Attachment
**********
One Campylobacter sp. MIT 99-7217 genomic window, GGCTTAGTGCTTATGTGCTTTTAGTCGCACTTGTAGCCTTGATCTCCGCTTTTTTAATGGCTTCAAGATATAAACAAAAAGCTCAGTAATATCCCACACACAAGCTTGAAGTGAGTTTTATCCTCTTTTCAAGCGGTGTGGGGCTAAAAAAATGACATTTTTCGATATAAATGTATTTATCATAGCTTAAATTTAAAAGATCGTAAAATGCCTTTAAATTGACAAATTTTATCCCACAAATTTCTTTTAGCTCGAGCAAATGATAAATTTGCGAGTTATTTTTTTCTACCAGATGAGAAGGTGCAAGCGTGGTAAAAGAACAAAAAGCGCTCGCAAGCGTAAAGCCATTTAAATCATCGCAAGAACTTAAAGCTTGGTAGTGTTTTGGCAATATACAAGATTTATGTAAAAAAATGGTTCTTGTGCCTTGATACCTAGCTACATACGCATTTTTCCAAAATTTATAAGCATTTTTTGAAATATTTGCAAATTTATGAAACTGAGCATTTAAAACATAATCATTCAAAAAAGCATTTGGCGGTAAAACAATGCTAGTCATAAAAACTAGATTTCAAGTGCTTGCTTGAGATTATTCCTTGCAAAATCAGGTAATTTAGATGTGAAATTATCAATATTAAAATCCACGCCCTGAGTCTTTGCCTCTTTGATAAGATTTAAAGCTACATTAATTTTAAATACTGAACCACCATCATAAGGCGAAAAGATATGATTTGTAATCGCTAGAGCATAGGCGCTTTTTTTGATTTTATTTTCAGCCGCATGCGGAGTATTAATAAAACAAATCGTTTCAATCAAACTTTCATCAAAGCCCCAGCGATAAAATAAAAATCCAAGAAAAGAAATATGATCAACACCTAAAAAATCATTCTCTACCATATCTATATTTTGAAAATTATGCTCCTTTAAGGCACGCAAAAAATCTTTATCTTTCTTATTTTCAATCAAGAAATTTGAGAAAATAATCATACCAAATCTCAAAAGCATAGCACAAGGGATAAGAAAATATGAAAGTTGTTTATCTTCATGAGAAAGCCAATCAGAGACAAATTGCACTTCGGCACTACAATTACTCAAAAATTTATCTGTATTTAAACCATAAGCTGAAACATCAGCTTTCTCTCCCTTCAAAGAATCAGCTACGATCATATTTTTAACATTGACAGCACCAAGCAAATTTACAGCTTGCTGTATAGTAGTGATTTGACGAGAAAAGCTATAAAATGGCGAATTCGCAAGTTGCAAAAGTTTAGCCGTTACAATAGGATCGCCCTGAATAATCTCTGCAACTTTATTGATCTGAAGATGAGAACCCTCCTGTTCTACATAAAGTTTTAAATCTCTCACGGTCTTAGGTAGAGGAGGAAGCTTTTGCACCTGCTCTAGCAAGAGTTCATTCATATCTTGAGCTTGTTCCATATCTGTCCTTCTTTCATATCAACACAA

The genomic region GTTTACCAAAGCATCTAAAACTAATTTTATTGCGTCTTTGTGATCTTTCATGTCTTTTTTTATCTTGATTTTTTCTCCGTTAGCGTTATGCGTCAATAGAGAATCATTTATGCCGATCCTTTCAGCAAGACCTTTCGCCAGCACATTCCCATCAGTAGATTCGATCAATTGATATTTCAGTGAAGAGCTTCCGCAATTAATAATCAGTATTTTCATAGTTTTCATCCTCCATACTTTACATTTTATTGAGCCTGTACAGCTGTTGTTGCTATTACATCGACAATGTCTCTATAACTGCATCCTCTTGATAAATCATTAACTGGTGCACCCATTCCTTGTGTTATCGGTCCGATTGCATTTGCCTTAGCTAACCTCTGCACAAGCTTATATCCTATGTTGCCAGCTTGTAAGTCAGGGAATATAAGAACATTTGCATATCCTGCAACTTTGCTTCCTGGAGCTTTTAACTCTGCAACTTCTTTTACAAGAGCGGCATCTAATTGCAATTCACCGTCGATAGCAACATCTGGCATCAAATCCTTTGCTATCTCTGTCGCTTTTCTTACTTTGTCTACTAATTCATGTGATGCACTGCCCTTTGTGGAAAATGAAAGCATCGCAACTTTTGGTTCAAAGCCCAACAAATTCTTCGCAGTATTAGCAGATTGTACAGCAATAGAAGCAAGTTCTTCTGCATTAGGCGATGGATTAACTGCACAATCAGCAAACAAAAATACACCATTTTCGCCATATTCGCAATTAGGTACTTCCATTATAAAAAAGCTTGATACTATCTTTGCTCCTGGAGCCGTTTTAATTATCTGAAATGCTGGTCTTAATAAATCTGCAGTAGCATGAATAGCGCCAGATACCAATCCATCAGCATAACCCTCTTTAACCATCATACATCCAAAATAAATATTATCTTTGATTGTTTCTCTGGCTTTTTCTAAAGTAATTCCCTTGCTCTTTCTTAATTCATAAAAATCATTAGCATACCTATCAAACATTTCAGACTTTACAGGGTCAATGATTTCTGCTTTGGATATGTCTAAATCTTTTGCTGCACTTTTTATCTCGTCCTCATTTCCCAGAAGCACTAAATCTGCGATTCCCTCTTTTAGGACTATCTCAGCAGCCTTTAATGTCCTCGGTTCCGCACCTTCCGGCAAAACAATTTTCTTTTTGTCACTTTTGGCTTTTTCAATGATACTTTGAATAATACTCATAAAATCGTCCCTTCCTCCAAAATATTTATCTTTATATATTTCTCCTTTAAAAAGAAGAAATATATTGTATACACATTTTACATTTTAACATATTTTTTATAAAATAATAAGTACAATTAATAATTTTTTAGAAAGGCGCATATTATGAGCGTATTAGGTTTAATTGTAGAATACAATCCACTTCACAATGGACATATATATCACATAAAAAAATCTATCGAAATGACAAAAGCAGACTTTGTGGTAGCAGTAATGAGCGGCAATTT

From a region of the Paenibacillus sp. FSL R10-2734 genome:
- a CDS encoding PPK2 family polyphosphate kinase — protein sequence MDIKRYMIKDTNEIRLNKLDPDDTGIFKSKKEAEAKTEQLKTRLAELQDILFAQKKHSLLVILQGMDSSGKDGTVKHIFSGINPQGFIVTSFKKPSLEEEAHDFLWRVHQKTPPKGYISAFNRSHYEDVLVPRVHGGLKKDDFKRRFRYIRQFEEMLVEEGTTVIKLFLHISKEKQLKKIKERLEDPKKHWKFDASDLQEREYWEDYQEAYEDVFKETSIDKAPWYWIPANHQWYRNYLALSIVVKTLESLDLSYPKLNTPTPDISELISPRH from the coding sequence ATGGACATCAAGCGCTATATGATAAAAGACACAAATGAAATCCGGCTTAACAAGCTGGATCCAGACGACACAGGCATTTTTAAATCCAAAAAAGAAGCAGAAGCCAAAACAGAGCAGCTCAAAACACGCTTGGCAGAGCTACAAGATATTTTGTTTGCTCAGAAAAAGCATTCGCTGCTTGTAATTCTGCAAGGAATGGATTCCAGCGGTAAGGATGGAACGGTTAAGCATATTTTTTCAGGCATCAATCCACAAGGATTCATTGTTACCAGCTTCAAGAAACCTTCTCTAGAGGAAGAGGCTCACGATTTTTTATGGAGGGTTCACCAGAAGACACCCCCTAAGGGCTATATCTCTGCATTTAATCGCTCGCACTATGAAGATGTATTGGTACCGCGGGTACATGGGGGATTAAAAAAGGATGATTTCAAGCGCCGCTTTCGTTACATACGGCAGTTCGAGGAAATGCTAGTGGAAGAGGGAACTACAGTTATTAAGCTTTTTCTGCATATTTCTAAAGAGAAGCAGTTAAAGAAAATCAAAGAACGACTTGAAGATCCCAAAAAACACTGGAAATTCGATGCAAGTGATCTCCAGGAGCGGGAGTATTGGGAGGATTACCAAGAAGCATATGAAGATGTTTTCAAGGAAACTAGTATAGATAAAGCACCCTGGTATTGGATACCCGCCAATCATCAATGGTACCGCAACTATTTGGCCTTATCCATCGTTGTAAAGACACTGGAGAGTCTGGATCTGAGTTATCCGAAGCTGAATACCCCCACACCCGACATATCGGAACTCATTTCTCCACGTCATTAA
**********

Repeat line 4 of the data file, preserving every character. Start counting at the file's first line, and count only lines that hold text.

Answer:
- a CDS encoding PPK2 family polyphosphate kinase — protein sequence MDIKRYMIKDTNEIRLNKLDPDDTGIFKSKKEAEAKTEQLKTRLAELQDILFAQKKHSLLVILQGMDSSGKDGTVKHIFSGINPQGFIVTSFKKPSLEEEAHDFLWRVHQKTPPKGYISAFNRSHYEDVLVPRVHGGLKKDDFKRRFRYIRQFEEMLVEEGTTVIKLFLHISKEKQLKKIKERLEDPKKHWKFDASDLQEREYWEDYQEAYEDVFKETSIDKAPWYWIPANHQWYRNYLALSIVVKTLESLDLSYPKLNTPTPDISELISPRH from the coding sequence ATGGACATCAAGCGCTATATGATAAAAGACACAAATGAAATCCGGCTTAACAAGCTGGATCCAGACGACACAGGCATTTTTAAATCCAAAAAAGAAGCAGAAGCCAAAACAGAGCAGCTCAAAACACGCTTGGCAGAGCTACAAGATATTTTGTTTGCTCAGAAAAAGCATTCGCTGCTTGTAATTCTGCAAGGAATGGATTCCAGCGGTAAGGATGGAACGGTTAAGCATATTTTTTCAGGCATCAATCCACAAGGATTCATTGTTACCAGCTTCAAGAAACCTTCTCTAGAGGAAGAGGCTCACGATTTTTTATGGAGGGTTCACCAGAAGACACCCCCTAAGGGCTATATCTCTGCATTTAATCGCTCGCACTATGAAGATGTATTGGTACCGCGGGTACATGGGGGATTAAAAAAGGATGATTTCAAGCGCCGCTTTCGTTACATACGGCAGTTCGAGGAAATGCTAGTGGAAGAGGGAACTACAGTTATTAAGCTTTTTCTGCATATTTCTAAAGAGAAGCAGTTAAAGAAAATCAAAGAACGACTTGAAGATCCCAAAAAACACTGGAAATTCGATGCAAGTGATCTCCAGGAGCGGGAGTATTGGGAGGATTACCAAGAAGCATATGAAGATGTTTTCAAGGAAACTAGTATAGATAAAGCACCCTGGTATTGGATACCCGCCAATCATCAATGGTACCGCAACTATTTGGCCTTATCCATCGTTGTAAAGACACTGGAGAGTCTGGATCTGAGTTATCCGAAGCTGAATACCCCCACACCCGACATATCGGAACTCATTTCTCCACGTCATTAA